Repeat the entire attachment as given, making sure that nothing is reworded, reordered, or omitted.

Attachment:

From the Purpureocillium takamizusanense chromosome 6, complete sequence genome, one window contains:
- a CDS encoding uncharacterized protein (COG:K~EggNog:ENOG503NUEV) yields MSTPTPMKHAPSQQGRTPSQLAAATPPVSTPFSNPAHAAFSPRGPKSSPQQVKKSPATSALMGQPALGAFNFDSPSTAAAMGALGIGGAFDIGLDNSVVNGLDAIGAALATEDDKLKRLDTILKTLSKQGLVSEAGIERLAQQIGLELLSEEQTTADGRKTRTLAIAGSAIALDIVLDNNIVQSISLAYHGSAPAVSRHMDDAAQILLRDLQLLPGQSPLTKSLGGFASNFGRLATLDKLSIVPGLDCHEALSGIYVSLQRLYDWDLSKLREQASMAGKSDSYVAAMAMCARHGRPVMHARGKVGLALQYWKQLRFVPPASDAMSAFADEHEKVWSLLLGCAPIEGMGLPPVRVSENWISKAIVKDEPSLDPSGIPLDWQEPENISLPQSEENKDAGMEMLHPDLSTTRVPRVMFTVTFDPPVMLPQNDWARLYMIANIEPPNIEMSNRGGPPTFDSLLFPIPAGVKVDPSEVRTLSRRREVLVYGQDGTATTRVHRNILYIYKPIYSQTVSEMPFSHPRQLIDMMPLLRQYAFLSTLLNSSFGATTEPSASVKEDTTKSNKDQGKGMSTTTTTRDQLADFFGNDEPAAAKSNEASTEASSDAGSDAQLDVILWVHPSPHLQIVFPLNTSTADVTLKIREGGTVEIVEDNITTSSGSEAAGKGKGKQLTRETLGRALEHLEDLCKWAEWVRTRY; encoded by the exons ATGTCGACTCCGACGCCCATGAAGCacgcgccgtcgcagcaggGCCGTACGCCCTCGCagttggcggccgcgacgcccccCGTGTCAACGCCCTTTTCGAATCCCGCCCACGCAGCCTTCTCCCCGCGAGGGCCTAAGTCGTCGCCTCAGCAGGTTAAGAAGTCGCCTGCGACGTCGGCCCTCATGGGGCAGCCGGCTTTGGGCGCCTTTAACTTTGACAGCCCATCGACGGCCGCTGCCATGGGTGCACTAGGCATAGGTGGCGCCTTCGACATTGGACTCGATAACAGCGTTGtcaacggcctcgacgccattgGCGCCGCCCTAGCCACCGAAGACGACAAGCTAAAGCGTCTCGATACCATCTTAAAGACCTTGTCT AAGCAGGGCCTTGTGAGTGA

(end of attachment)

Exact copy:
From the Purpureocillium takamizusanense chromosome 6, complete sequence genome, one window contains:
- a CDS encoding uncharacterized protein (COG:K~EggNog:ENOG503NUEV) yields MSTPTPMKHAPSQQGRTPSQLAAATPPVSTPFSNPAHAAFSPRGPKSSPQQVKKSPATSALMGQPALGAFNFDSPSTAAAMGALGIGGAFDIGLDNSVVNGLDAIGAALATEDDKLKRLDTILKTLSKQGLVSEAGIERLAQQIGLELLSEEQTTADGRKTRTLAIAGSAIALDIVLDNNIVQSISLAYHGSAPAVSRHMDDAAQILLRDLQLLPGQSPLTKSLGGFASNFGRLATLDKLSIVPGLDCHEALSGIYVSLQRLYDWDLSKLREQASMAGKSDSYVAAMAMCARHGRPVMHARGKVGLALQYWKQLRFVPPASDAMSAFADEHEKVWSLLLGCAPIEGMGLPPVRVSENWISKAIVKDEPSLDPSGIPLDWQEPENISLPQSEENKDAGMEMLHPDLSTTRVPRVMFTVTFDPPVMLPQNDWARLYMIANIEPPNIEMSNRGGPPTFDSLLFPIPAGVKVDPSEVRTLSRRREVLVYGQDGTATTRVHRNILYIYKPIYSQTVSEMPFSHPRQLIDMMPLLRQYAFLSTLLNSSFGATTEPSASVKEDTTKSNKDQGKGMSTTTTTRDQLADFFGNDEPAAAKSNEASTEASSDAGSDAQLDVILWVHPSPHLQIVFPLNTSTADVTLKIREGGTVEIVEDNITTSSGSEAAGKGKGKQLTRETLGRALEHLEDLCKWAEWVRTRY; encoded by the exons ATGTCGACTCCGACGCCCATGAAGCacgcgccgtcgcagcaggGCCGTACGCCCTCGCagttggcggccgcgacgcccccCGTGTCAACGCCCTTTTCGAATCCCGCCCACGCAGCCTTCTCCCCGCGAGGGCCTAAGTCGTCGCCTCAGCAGGTTAAGAAGTCGCCTGCGACGTCGGCCCTCATGGGGCAGCCGGCTTTGGGCGCCTTTAACTTTGACAGCCCATCGACGGCCGCTGCCATGGGTGCACTAGGCATAGGTGGCGCCTTCGACATTGGACTCGATAACAGCGTTGtcaacggcctcgacgccattgGCGCCGCCCTAGCCACCGAAGACGACAAGCTAAAGCGTCTCGATACCATCTTAAAGACCTTGTCT AAGCAGGGCCTTGTGAGTGA